Not available in 2019/20
PB302 Half Unit
Creativity and Innovation
This information is for the 2019/20 session.
Dr Alex Gillespie
This course is available on the BSc in Psychological and Behavioural Science. This course is available with permission as an outside option to students on other programmes where regulations permit and to General Course students.
This course examines the social and psychological basis of creativity and innovation. The course is therefore suitable for students enrolled in other programmes who wish to enrich their understanding by drawing on detailed understanding of the psychological and cultural processes that underpin thought and behaviour.
Students should have taken Foundations of Psychological Science (PB101) or Foundations of Behavioural Science (PB100).
The course will cover the social conditions (i.e., face-to-face or online, one-to-one or group, autocratic or democratic, specialisation or integration, etc.) conductive to creativity and innovation, including the social conditions for socialisation creative individuals and the social and institutional factors which enable productive novelty to be recognised and instituted. Specific topics will include: theories of creativity, play & imagination, insight and problem solving, identifying good ideas, materiality, cultural evolution, the resistance to innovation, user innovation, utopias and how people imagine the future.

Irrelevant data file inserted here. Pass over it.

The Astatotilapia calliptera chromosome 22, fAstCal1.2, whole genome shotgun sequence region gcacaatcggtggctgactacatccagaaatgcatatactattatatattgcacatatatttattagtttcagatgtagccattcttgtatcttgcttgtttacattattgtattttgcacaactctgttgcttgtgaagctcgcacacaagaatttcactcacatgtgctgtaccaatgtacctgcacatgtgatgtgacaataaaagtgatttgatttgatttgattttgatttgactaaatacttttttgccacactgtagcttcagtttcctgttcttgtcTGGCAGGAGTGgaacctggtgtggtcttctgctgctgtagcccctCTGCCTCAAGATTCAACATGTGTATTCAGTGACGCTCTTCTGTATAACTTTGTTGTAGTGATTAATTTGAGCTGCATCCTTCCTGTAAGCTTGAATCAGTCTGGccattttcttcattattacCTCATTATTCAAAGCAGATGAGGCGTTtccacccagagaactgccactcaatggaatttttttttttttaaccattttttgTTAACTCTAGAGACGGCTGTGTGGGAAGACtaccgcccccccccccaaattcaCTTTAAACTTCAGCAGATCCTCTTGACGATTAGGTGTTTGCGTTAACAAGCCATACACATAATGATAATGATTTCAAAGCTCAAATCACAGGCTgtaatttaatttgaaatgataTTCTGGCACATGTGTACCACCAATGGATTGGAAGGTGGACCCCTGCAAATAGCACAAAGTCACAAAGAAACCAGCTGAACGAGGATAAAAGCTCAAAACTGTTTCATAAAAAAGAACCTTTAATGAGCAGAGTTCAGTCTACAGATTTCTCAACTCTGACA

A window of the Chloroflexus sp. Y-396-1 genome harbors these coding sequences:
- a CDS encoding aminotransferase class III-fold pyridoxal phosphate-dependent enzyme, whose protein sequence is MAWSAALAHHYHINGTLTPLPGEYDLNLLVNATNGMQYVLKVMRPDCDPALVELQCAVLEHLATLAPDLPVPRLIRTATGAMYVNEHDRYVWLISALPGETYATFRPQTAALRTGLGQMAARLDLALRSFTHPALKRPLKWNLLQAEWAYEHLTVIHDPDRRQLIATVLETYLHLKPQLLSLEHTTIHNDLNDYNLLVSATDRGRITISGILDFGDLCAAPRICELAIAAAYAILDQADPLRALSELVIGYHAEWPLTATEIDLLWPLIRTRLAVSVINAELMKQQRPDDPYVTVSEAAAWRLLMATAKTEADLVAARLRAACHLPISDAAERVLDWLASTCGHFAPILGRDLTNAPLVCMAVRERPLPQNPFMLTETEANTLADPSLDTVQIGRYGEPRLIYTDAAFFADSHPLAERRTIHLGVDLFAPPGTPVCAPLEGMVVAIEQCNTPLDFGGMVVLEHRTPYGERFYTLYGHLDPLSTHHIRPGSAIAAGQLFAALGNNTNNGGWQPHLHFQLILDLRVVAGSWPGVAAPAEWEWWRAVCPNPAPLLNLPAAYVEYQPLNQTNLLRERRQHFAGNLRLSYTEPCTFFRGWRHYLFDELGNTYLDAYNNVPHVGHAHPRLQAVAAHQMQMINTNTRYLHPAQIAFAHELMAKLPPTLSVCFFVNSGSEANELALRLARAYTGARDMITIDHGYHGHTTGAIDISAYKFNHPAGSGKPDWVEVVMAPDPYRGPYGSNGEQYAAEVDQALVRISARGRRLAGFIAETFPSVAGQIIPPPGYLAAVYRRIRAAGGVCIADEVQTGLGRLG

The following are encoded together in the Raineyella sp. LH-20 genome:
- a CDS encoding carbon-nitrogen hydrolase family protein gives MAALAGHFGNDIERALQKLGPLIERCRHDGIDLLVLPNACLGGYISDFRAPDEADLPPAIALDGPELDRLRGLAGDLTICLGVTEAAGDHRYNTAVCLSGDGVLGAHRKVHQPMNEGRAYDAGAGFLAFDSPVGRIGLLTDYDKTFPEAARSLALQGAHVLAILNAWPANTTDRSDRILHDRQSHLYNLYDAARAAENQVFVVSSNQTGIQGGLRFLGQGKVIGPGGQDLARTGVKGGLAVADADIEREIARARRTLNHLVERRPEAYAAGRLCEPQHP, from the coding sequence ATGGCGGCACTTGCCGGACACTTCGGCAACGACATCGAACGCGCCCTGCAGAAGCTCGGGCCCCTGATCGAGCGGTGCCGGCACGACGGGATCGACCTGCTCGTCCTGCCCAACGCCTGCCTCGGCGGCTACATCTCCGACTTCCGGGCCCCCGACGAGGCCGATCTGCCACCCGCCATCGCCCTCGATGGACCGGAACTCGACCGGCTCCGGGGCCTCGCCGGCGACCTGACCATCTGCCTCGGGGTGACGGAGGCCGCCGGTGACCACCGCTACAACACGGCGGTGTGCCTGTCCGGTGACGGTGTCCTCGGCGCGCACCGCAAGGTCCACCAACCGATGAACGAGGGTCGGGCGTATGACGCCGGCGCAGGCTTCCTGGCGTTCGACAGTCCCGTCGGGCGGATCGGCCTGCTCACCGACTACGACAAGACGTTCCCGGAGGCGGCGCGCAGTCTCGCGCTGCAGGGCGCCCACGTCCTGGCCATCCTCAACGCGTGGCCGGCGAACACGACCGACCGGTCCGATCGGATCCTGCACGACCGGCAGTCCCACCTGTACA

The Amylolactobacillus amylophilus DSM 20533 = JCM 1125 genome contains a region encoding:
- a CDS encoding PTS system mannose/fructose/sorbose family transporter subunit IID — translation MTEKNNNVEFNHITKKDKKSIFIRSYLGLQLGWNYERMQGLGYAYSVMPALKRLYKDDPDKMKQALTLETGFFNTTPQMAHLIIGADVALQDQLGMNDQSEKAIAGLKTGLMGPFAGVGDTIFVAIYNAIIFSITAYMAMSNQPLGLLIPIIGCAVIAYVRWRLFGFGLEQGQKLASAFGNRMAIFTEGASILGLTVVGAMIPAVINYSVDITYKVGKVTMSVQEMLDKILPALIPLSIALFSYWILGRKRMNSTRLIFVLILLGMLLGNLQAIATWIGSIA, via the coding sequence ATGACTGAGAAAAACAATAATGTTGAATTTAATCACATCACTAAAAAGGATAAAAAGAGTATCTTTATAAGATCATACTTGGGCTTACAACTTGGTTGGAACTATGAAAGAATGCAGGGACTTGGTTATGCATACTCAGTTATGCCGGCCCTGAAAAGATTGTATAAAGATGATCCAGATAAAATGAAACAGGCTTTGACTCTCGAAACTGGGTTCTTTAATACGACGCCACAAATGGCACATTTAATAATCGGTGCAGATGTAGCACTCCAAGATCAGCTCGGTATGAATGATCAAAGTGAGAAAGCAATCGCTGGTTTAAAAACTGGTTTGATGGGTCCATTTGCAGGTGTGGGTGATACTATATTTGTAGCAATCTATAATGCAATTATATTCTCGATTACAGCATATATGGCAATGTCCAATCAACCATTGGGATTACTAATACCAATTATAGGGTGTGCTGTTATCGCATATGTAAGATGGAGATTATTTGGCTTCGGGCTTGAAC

The course will include topics such as:
- Defining creativity and innovation
- Approaches to creativity
- Social interaction and creativity
- Creative problem solving
- Expansive and double-loop learning
- User innovation and feedback
- Resistance to innovation
- Evaluating ideas
- Play and imagination
- Utopias and imagining the future
10 hours of lectures and 10 hours of classes in the LT.
1. Take-home multiple choice quiz in the LT
2. Essay in the LT
3. Group presentation in the LT
Kaufman, J. C., & Sternberg, R. J. (2010). The Cambridge handbook of creativity. Cambridge University Press. (especially history (chapter 1) , theories (chapter 2), assessment (chapter 3), organizational creativity (chapter 8), developmental approaches to creativity (chapter 12), and functional creativity(chapter 16) and individual and group creativity (chapter 19))
Bechtoldt, M.N., De Dreu, C.K., Nijstad, B.A., and Choi, H.S. (2010). Motivated information processing, social tuning, and group creativity. Journal of Personality and Social Psychology, 99(4), 622.
Maddux, W.W., and Galinsky, A.D. (2009). Cultural borders and mental barriers: The relationship between living abroad and creativity. Journal of Personality and Social Psychology, 96(5), 1047-1061.
Mainemelis, C. (2010). Stealing fire: Creative deviance in the evolution of new ideas. Academy of Management Review, 35(4), 558-578.
Paulus, P.B. and Yang, H.C. (2000). Idea generation in groups: A basis for creativity in organisations. Organisational Behaviour and Human Decision Processes, 82(1), 76-87.
Zittoun, T. & Gillespie, A. (2016). Imagination in human and cultural development. London: Routledge.]
Students will be expected to read essential readings plus additional reading from the primary literature each class. These readings will be provided in the course outline.
Essay (100%, 2500 words) in the LT.
Department: Psychological and Behavioural Science
Total students 2018/19: Unavailable
Average class size 2018/19: Unavailable
Capped 2018/19: No
Value: Half Unit
Personal development skills
- Team working
- Problem solving
- Application of information skills
- Commercial awareness
- Specialist skills